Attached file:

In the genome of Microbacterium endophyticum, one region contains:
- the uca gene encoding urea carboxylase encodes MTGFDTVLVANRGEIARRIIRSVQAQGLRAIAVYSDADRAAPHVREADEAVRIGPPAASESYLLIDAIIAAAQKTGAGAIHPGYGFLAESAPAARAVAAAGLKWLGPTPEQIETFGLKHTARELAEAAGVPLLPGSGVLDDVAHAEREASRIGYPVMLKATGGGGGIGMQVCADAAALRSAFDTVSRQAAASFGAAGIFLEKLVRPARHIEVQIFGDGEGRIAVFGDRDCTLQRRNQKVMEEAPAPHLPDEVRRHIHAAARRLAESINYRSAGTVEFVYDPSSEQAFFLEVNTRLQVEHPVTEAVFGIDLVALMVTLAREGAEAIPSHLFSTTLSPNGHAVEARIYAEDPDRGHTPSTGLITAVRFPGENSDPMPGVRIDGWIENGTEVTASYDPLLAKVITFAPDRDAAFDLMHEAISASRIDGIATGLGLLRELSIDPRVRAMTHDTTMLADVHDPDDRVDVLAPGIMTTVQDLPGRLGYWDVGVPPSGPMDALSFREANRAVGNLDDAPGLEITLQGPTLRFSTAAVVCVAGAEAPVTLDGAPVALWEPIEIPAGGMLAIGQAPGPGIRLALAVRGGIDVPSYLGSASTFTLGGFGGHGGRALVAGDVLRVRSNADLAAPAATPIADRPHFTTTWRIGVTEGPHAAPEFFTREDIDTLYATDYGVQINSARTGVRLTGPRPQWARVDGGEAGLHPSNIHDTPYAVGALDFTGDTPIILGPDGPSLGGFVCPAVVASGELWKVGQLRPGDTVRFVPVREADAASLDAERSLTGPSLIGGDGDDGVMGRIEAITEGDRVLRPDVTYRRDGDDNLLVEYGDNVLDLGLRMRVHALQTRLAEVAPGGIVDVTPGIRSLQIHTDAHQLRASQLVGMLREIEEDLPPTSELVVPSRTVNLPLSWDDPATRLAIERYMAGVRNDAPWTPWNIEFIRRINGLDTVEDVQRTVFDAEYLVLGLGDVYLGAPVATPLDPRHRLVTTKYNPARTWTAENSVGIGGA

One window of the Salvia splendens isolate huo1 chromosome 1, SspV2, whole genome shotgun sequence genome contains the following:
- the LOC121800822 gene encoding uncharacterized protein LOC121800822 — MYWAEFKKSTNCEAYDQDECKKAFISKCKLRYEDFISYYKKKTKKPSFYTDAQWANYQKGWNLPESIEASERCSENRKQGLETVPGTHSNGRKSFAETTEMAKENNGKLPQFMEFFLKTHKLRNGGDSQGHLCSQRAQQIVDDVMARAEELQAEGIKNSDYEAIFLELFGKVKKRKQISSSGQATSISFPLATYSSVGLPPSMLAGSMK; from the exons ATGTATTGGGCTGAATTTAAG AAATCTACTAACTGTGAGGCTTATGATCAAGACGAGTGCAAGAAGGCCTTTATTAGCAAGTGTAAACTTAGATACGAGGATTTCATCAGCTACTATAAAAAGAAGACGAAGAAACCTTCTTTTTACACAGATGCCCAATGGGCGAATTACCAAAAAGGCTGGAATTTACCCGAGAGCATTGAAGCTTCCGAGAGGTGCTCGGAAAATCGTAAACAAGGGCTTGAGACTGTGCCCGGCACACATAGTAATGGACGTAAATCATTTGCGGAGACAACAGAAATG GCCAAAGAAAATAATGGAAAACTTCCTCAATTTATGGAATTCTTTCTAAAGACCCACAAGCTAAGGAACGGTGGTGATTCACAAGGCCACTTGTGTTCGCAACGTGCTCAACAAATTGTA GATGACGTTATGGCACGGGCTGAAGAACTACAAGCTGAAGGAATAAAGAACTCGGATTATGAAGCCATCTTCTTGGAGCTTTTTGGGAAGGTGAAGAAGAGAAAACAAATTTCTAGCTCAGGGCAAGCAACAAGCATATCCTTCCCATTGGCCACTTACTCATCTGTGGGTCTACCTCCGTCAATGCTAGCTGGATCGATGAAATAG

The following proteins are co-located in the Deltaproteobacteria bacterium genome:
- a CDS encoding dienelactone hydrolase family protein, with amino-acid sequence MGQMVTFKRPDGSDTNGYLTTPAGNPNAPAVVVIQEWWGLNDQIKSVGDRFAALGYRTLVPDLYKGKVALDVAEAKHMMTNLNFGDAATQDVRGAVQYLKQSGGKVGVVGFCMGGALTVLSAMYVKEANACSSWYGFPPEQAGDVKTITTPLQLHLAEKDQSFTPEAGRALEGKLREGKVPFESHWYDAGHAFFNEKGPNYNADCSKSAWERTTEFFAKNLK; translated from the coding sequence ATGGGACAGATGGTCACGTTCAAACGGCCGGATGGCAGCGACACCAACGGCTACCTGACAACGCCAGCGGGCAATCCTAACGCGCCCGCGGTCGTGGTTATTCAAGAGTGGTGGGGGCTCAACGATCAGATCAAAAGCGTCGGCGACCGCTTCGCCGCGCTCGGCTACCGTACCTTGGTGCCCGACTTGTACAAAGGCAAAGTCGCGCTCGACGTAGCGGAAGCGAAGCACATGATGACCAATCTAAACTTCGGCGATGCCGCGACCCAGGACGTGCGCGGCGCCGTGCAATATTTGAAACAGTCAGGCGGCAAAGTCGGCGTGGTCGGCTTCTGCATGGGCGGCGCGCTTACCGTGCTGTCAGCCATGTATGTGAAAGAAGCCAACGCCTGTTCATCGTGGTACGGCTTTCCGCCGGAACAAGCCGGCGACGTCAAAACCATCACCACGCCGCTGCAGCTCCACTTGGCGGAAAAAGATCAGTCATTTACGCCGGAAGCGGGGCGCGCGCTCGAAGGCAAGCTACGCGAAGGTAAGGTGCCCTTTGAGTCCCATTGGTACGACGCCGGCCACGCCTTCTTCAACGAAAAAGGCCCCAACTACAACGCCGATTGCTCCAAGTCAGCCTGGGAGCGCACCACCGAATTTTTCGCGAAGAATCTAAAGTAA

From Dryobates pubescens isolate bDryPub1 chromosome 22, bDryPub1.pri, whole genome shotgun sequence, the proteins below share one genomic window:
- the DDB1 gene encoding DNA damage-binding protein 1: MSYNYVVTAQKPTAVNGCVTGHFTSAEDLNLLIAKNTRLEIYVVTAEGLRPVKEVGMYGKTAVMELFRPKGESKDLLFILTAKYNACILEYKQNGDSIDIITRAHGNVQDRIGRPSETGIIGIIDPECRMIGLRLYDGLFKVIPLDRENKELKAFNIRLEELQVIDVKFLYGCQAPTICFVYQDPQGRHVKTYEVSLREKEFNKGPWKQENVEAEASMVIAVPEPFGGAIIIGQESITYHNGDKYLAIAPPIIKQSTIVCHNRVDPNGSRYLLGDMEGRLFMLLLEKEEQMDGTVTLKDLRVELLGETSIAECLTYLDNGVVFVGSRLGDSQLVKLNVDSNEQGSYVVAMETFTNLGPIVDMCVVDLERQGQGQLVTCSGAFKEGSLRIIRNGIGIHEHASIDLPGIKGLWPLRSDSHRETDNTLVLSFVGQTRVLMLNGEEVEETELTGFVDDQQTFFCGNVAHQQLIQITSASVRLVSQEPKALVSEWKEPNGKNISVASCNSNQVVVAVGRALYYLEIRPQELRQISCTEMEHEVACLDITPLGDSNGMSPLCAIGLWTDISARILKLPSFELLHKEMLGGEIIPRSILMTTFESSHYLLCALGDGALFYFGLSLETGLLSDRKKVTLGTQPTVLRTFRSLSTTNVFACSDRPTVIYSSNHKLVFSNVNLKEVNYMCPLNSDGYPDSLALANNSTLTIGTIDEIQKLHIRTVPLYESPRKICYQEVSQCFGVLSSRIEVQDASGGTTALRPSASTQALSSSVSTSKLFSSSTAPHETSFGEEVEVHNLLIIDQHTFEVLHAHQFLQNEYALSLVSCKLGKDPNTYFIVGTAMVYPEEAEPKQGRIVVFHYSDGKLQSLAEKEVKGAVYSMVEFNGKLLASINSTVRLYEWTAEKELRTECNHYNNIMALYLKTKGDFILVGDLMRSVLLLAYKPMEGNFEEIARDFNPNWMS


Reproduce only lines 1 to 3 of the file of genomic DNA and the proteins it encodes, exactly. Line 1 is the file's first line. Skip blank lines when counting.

In the genome of Microbacterium endophyticum, one region contains:
- the uca gene encoding urea carboxylase encodes MTGFDTVLVANRGEIARRIIRSVQAQGLRAIAVYSDADRAAPHVREADEAVRIGPPAASESYLLIDAIIAAAQKTGAGAIHPGYGFLAESAPAARAVAAAGLKWLGPTPEQIETFGLKHTARELAEAAGVPLLPGSGVLDDVAHAEREASRIGYPVMLKATGGGGGIGMQVCADAAALRSAFDTVSRQAAASFGAAGIFLEKLVRPARHIEVQIFGDGEGRIAVFGDRDCTLQRRNQKVMEEAPAPHLPDEVRRHIHAAARRLAESINYRSAGTVEFVYDPSSEQAFFLEVNTRLQVEHPVTEAVFGIDLVALMVTLAREGAEAIPSHLFSTTLSPNGHAVEARIYAEDPDRGHTPSTGLITAVRFPGENSDPMPGVRIDGWIENGTEVTASYDPLLAKVITFAPDRDAAFDLMHEAISASRIDGIATGLGLLRELSIDPRVRAMTHDTTMLADVHDPDDRVDVLAPGIMTTVQDLPGRLGYWDVGVPPSGPMDALSFREANRAVGNLDDAPGLEITLQGPTLRFSTAAVVCVAGAEAPVTLDGAPVALWEPIEIPAGGMLAIGQAPGPGIRLALAVRGGIDVPSYLGSASTFTLGGFGGHGGRALVAGDVLRVRSNADLAAPAATPIADRPHFTTTWRIGVTEGPHAAPEFFTREDIDTLYATDYGVQINSARTGVRLTGPRPQWARVDGGEAGLHPSNIHDTPYAVGALDFTGDTPIILGPDGPSLGGFVCPAVVASGELWKVGQLRPGDTVRFVPVREADAASLDAERSLTGPSLIGGDGDDGVMGRIEAITEGDRVLRPDVTYRRDGDDNLLVEYGDNVLDLGLRMRVHALQTRLAEVAPGGIVDVTPGIRSLQIHTDAHQLRASQLVGMLREIEEDLPPTSELVVPSRTVNLPLSWDDPATRLAIERYMAGVRNDAPWTPWNIEFIRRINGLDTVEDVQRTVFDAEYLVLGLGDVYLGAPVATPLDPRHRLVTTKYNPARTWTAENSVGIGGA

One window of the Salvia splendens isolate huo1 chromosome 1, SspV2, whole genome shotgun sequence genome contains the following: